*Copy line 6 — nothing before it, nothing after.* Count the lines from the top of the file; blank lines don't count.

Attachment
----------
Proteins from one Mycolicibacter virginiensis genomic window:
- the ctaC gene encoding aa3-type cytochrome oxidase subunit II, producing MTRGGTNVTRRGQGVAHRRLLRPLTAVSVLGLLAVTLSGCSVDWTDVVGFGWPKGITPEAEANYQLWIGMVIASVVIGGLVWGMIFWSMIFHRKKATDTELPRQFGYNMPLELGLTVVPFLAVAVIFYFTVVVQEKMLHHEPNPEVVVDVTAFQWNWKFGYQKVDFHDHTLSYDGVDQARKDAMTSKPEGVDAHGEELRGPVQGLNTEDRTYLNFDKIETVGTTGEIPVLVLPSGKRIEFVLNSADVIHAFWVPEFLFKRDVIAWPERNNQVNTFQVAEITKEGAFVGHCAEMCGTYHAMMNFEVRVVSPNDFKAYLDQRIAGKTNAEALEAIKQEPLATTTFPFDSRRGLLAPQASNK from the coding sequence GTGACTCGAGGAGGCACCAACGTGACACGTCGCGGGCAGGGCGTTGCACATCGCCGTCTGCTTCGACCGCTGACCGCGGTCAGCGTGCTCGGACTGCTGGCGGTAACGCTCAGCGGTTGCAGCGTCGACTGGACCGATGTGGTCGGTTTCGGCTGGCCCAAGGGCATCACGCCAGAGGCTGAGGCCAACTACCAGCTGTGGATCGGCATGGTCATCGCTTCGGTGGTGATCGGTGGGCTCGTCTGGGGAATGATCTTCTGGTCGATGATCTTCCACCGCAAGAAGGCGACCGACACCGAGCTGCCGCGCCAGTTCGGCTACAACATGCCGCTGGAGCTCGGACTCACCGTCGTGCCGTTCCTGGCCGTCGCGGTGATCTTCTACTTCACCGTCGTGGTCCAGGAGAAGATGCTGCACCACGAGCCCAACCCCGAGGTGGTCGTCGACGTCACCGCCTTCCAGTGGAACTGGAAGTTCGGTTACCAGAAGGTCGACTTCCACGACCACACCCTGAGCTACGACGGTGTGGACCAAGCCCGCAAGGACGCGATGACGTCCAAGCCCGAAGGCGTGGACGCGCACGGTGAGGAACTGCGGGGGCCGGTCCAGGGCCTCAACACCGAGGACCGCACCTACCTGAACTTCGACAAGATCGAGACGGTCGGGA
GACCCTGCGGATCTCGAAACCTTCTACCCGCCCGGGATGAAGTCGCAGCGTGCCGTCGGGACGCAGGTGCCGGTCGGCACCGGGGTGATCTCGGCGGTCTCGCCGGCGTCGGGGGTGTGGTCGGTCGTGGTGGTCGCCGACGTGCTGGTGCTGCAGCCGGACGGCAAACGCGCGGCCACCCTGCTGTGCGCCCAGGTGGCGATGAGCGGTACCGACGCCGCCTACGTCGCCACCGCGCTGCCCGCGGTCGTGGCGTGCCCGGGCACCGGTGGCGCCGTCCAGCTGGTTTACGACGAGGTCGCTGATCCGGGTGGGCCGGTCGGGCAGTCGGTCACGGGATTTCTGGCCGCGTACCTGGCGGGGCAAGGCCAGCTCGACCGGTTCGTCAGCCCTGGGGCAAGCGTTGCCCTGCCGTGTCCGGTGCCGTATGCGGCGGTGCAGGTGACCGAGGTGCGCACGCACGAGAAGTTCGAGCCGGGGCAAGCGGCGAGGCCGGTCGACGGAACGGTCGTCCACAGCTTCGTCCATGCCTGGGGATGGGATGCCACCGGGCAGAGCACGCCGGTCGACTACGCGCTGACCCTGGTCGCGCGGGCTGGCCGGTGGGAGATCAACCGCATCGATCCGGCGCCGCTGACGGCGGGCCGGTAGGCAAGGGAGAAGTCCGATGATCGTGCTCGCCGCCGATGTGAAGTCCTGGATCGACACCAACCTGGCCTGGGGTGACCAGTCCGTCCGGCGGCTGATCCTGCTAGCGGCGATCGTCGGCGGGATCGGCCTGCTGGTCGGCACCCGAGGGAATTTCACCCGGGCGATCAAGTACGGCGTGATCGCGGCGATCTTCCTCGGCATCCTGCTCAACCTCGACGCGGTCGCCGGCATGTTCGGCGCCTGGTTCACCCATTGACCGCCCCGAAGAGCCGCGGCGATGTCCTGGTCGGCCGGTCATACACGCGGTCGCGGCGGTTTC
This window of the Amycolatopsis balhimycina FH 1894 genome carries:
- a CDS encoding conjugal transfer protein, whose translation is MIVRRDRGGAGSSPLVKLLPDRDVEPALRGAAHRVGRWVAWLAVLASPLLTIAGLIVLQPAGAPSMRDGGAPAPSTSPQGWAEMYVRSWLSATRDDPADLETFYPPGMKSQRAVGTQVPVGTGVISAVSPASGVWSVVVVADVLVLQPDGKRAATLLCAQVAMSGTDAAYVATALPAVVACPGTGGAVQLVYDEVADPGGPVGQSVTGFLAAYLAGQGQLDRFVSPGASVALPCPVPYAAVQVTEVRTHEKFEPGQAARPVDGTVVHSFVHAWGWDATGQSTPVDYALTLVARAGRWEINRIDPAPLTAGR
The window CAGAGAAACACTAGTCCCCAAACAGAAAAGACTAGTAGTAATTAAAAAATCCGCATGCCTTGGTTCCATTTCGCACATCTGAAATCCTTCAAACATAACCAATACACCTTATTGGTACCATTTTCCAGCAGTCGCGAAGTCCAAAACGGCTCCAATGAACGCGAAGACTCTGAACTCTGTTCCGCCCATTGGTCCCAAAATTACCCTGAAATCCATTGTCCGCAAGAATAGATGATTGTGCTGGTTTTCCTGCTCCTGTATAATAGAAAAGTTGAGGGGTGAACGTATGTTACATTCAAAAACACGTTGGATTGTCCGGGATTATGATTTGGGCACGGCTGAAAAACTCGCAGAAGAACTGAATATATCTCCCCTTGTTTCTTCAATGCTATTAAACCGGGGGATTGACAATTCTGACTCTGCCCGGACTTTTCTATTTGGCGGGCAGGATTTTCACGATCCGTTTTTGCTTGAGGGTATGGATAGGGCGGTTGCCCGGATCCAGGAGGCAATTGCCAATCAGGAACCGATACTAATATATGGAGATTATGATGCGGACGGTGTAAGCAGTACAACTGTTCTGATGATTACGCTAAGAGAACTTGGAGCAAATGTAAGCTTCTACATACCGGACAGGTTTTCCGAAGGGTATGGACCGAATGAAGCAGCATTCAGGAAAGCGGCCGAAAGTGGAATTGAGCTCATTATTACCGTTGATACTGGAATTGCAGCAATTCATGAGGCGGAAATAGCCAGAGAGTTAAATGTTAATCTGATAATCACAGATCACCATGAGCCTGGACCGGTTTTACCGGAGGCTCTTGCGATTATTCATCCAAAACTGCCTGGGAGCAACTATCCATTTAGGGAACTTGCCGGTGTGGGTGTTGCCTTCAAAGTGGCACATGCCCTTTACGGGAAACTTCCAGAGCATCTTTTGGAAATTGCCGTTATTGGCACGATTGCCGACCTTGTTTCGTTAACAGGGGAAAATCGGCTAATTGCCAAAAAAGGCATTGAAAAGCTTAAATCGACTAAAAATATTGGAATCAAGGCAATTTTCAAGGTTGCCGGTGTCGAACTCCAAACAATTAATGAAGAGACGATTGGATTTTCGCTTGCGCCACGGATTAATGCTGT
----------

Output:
The window CAGAGAAACACTAGTCCCCAAACAGAAAAGACTAGTAGTAATTAAAAAATCCGCATGCCTTGGTTCCATTTCGCACATCTGAAATCCTTCAAACATAACCAATACACCTTATTGGTACCATTTTCCAGCAGTCGCGAAGTCCAAAACGGCTCCAATGAACGCGAAGACTCTGAACTCTGTTCCGCCCATTGGTCCCAAAATTACCCTGAAATCCATTGTCCGCAAGAATAGATGATTGTGCTGGTTTTCCTGCTCCTGTATAATAGAAAAGTTGAGGGGTGAACGTATGTTACATTCAAAAACACGTTGGATTGTCCGGGATTATGATTTGGGCACGGCTGAAAAACTCGCAGAAGAACTGAATATATCTCCCCTTGTTTCTTCAATGCTATTAAACCGGGGGATTGACAATTCTGACTCTGCCCGGACTTTTCTATTTGGCGGGCAGGATTTTCACGATCCGTTTTTGCTTGAGGGTATGGATAGGGCGGTTGCCCGGATCCAGGAGGCAATTGCCAATCAGGAACCGATACTAATATATGGAGATTATGATGCGGACGGTGTAAGCAGTACAACTGTTCTGATGATTACGCTAAGAGAACTTGGAGCAAATGTAAGCTTCTACATACCGGACAGGTTTTCCGAAGGGTATGGACCGAATGAAGCAGCATTCAGGAAAGCGGCCGAAAGTGGAATTGAGCTCATTATTACCGTTGATACTGGAATTGCAGCAATTCATGAGGCGGAAATAGCCAGAGAGTTAAATGTTAATCTGATAATCACAGATCACCATGAGCCTGGACCGGTTTTACCGGAGGCTCTTGCGATTATTCATCCAAAACTGCCTGGGAGCAACTATCCATTTAGGGAACTTGCCGGTGTGGGTGTTGCCTTCAAAGTGGCACATGCCCTTTACGGGAAACTTCCAGAGCATCTTTTGGAAATTGCCGTTATTGGCACGATTGCCGACCTTGTTTCGTTAACAGGGGAAAATCGGCTAATTGCCAAAAAAGGCATTGAAAAGCTTAAATCGACTAAAAATATTGGAATCAAGGCAATTTTCAAGGTTGCCGGTGTCGAACTCCAAACAATTAATGAAGAGACGATTGGATTTTCGCTTGCGCCACGGATTAATGCTGT